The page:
Rapid Online Assessment of Reading

The Rapid Online Assessment of Reading ability (ROAR) is a completely automated assessment of automaticity in word recognition that runs in the web-browser. Through a series of validation studies, our research has validated that scores on the ROAR are consistent with scores on other standardized reading assessments, such as the Woodcock Johnson Basic Reading Skills index, that involve reading a sequence of words out loud. Moreover, scores on the ROAR provide a highly reliable index of reading ability in participants as young as first grade. Read more about the development and validation of the ROAR in Nature Scientific Reports:

Yeatman, Jason D., Kenny An Tang, Patrick M. Donnelly, Maya Yablonski, Mahalakshmi Ramamurthy, Iliana I. Karipidis, Sendy Caffarra, et al. 2021. “Rapid Online Assessment of Reading Ability.” Scientific Reports 11 (1): 6396.

Details of the ROAR

The ROAR is a Javascript web application that will run on any personal computer through the web-browser. It measures word-recognition abilities by rapidly presenting a sequence of real words and made up words (“pseudowords”) and asking the participant to indicate whether each word is real or fake with a keyboard response. The stimuli are calibrated to span a wide difficulty range and, thus, provide an accurate index of word recognition abilities in 1st through 12th grade. Since each trial is a quick decision, the ROAR is able to accurately measure word recognition abilities relatively quickly (5-10 minutes). The ROAR is embedded in a game-like animated environment. Instructions are narrated by a character in the game and there are practice trials with feedback to ensure that each participant understands the task. In our validation studies, we found that children as young as second grade were able to complete the ROAR without a proctor or test administrator and children in first grade could complete the ROAR with minimal assistance.

Interpreting a ROAR score report

The ROAR is a measure of word recognition. Word recognition is at the foundation of reading and is a prerequisite for reading fluency and comprehension. The ROAR Raw Score is the number of real/fake words that the participant accurately identified. There are 252 items in total (84 per test form) and since each trial has two alternatives (real/fake) random guessing will result in roughly 50% correct. Thus, ROAR Raw Scores range from 126 (chance) to 252 (perfect). High scores mean that the participant is able to rapidly recognize difficult and complex words.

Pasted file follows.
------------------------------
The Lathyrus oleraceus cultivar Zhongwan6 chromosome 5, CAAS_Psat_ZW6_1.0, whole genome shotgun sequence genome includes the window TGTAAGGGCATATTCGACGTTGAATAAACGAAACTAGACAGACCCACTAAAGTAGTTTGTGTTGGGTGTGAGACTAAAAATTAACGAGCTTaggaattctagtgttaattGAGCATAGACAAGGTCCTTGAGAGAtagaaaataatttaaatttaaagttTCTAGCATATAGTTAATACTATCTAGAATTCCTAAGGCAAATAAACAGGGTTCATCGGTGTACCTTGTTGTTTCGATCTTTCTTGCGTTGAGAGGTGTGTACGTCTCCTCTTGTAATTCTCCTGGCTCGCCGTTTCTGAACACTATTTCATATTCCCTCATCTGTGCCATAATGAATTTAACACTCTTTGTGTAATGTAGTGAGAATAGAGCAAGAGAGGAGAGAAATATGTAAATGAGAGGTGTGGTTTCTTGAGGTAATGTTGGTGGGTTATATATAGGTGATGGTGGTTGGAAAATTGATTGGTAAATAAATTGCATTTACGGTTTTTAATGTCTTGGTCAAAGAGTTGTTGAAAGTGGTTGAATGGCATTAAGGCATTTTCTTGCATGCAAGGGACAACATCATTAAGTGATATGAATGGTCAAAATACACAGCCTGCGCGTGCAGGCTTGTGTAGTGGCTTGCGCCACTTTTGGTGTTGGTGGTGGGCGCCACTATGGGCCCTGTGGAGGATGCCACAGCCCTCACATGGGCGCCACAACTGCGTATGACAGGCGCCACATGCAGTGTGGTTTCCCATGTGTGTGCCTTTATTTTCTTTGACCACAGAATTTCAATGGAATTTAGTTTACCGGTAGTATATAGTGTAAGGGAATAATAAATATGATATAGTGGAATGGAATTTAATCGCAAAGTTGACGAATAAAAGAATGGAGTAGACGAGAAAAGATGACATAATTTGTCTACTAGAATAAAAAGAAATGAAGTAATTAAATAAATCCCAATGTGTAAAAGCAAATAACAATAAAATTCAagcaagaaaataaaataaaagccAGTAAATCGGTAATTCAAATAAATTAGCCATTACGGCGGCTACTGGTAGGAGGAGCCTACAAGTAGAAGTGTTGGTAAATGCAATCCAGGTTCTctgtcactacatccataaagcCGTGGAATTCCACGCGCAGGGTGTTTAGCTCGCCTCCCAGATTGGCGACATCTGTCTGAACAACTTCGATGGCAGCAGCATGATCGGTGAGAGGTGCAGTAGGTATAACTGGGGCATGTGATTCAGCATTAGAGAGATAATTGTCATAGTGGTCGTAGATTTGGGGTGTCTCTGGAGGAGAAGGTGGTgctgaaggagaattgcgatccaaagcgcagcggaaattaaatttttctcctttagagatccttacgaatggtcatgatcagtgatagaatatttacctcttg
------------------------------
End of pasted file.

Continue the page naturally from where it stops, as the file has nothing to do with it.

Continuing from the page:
ROAR Standard Scores are created by converting the raw scores to a Woodcock Johnson equivalent score since this is a widely used assessment. These standard scores are normalized by age meaning that each participant’s score is now comparable to others of their same age. Standard scores have a population mean of 100 and standard deviation of 15 based on a normative national sample.

ROAR Percentile Scores give each participants percentile rank relative to a normative national sample. Thus percentile scores can be used to interpret where a students word recognition skills are relative to others of their age.

ROAR Risk Scores classify each participant into one of three three categories: At Risk, Some Risk, or Doing Well. These categories are created by applying cut scores to the percentile rank scores. More specifically, participants performing below the 25th percentile are flagged as At Risk. Students performing between the 25th and 50th percentile are flagged as being at Some Risk. Finally, participants performing above the 50th percentile are classified as Doing Well. The participants within the first two categories performed below average, according to their percentile scores, and may benefit from additional reading support and intervention.

It is important to note that we are currently researching how to best refine the thresholds for identifying students who may benefit from additional support. Thus, it is important that these classifications are interpreted in the context of existing knowledge of each participant’s reading ability.